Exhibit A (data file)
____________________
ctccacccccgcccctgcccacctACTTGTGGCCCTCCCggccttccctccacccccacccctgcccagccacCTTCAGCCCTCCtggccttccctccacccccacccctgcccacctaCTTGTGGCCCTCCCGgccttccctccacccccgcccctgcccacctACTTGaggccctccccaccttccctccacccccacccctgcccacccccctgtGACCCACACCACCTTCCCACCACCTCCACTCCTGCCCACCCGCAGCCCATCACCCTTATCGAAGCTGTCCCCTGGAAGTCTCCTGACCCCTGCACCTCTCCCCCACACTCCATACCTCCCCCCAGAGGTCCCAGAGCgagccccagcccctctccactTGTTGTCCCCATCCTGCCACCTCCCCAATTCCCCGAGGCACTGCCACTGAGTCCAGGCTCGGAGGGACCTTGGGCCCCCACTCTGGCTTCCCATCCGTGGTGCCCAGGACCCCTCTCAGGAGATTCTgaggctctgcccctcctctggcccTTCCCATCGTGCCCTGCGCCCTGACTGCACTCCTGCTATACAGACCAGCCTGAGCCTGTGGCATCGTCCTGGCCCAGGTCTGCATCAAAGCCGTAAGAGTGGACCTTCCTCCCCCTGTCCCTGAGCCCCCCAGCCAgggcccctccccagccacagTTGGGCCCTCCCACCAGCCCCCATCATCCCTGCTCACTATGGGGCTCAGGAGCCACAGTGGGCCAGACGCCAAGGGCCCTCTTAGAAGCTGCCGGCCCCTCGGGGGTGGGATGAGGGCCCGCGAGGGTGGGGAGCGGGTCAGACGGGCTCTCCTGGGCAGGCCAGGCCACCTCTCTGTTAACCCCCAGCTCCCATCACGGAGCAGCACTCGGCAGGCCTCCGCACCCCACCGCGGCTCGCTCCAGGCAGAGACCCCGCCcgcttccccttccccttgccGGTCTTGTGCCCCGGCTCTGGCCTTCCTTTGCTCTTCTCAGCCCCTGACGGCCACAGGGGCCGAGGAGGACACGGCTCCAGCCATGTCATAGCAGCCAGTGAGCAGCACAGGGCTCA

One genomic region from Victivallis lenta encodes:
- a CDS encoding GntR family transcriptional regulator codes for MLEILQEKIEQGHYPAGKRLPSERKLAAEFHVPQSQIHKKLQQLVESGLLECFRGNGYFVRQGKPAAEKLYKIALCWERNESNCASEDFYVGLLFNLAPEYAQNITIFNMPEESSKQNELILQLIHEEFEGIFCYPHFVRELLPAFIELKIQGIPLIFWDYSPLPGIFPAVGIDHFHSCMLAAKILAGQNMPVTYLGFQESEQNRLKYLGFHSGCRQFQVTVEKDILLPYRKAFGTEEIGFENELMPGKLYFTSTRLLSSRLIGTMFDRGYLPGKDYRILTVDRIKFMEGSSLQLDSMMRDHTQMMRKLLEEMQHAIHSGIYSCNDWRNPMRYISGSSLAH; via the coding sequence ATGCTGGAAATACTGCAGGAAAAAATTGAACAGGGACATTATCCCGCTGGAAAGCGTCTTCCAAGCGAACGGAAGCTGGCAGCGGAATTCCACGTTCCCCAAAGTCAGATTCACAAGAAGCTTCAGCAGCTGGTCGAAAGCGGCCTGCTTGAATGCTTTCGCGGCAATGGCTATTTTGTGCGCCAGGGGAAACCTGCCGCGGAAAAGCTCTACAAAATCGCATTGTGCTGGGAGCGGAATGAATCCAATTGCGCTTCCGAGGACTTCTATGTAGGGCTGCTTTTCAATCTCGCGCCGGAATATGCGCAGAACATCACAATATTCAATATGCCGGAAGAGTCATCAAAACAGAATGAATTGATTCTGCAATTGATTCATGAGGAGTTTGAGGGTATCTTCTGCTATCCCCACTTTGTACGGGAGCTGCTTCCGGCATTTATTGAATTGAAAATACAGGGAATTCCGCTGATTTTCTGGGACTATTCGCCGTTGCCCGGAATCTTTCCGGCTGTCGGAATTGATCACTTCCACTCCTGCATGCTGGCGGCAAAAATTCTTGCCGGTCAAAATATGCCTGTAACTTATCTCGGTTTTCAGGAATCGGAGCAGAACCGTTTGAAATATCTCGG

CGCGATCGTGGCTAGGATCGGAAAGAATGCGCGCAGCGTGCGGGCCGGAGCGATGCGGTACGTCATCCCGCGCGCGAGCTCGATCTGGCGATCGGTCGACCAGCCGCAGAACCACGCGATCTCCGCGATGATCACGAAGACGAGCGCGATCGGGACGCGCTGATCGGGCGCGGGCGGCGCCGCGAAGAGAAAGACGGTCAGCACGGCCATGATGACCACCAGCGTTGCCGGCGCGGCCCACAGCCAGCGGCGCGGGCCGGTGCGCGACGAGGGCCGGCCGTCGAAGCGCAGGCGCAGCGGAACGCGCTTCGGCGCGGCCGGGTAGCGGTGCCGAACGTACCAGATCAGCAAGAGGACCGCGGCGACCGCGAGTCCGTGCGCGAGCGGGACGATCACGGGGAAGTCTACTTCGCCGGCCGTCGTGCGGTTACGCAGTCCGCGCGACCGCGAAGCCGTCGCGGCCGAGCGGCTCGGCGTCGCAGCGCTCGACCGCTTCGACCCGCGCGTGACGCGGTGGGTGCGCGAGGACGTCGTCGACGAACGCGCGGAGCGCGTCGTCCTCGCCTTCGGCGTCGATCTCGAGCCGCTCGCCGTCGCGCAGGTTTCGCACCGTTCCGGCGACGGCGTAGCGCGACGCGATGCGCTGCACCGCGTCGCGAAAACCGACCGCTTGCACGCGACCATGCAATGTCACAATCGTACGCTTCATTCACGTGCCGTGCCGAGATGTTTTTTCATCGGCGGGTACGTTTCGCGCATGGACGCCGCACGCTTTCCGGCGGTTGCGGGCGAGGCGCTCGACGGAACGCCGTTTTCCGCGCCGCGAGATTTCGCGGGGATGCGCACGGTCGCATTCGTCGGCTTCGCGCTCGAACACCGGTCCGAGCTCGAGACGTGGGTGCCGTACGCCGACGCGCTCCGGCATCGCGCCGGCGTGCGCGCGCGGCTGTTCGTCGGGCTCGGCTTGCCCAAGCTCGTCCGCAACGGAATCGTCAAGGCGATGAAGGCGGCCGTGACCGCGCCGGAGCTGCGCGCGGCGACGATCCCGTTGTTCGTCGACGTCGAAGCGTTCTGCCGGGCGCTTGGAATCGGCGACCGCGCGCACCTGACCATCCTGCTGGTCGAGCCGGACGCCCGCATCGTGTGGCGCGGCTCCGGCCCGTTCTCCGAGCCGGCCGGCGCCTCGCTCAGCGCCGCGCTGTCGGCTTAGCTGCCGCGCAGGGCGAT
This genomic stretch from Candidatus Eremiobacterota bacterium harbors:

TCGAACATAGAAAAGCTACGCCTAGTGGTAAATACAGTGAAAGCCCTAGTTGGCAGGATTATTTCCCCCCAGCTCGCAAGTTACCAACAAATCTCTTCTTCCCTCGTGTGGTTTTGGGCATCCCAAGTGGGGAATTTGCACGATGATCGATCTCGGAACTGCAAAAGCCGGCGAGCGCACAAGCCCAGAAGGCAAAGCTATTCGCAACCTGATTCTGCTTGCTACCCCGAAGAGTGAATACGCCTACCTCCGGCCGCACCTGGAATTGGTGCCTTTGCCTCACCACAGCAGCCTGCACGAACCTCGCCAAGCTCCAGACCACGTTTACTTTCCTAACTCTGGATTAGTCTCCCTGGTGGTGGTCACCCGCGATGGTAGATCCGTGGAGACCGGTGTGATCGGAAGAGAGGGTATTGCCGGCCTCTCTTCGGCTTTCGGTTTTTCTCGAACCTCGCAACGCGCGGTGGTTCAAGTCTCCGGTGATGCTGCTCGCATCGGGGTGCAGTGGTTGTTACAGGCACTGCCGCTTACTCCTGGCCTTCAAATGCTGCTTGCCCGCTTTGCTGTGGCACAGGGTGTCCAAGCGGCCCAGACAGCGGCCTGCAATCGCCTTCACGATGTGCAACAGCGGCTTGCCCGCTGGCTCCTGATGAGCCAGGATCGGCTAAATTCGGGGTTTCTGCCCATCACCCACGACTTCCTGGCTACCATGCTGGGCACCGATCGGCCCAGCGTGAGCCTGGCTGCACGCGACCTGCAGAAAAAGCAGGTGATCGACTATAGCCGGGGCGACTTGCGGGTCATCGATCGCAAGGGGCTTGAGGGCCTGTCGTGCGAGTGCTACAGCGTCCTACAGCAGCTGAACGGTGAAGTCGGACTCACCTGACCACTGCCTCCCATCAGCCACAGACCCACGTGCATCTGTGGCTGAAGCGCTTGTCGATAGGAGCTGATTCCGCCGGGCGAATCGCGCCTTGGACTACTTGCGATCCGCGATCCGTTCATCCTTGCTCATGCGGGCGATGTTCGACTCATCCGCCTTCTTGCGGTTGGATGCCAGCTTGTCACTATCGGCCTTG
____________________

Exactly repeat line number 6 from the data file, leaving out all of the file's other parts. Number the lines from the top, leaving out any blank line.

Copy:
TCGAACATAGAAAAGCTACGCCTAGTGGTAAATACAGTGAAAGCCCTAGTTGGCAGGATTATTTCCCCCCAGCTCGCAAGTTACCAACAAATCTCTTCTTCCCTCGTGTGGTTTTGGGCATCCCAAGTGGGGAATTTGCACGATGATCGATCTCGGAACTGCAAAAGCCGGCGAGCGCACAAGCCCAGAAGGCAAAGCTATTCGCAACCTGATTCTGCTTGCTACCCCGAAGAGTGAATACGCCTACCTCCGGCCGCACCTGGAATTGGTGCCTTTGCCTCACCACAGCAGCCTGCACGAACCTCGCCAAGCTCCAGACCACGTTTACTTTCCTAACTCTGGATTAGTCTCCCTGGTGGTGGTCACCCGCGATGGTAGATCCGTGGAGACCGGTGTGATCGGAAGAGAGGGTATTGCCGGCCTCTCTTCGGCTTTCGGTTTTTCTCGAACCTCGCAACGCGCGGTGGTTCAAGTCTCCGGTGATGCTGCTCGCATCGGGGTGCAGTGGTTGTTACAGGCACTGCCGCTTACTCCTGGCCTTCAAATGCTGCTTGCCCGCTTTGCTGTGGCACAGGGTGTCCAAGCGGCCCAGACAGCGGCCTGCAATCGCCTTCACGATGTGCAACAGCGGCTTGCCCGCTGGCTCCTGATGAGCCAGGATCGGCTAAATTCGGGGTTTCTGCCCATCACCCACGACTTCCTGGCTACCATGCTGGGCACCGATCGGCCCAGCGTGAGCCTGGCTGCACGCGACCTGCAGAAAAAGCAGGTGATCGACTATAGCCGGGGCGACTTGCGGGTCATCGATCGCAAGGGGCTTGAGGGCCTGTCGTGCGAGTGCTACAGCGTCCTACAGCAGCTGAACGGTGAAGTCGGACTCACCTGACCACTGCCTCCCATCAGCCACAGACCCACGTGCATCTGTGGCTGAAGCGCTTGTCGATAGGAGCTGATTCCGCCGGGCGAATCGCGCCTTGGACTACTTGCGATCCGCGATCCGTTCATCCTTGCTCATGCGGGCGATGTTCGACTCATCCGCCTTCTTGCGGTTGGATGCCAGCTTGTCACTATCGGCCTTG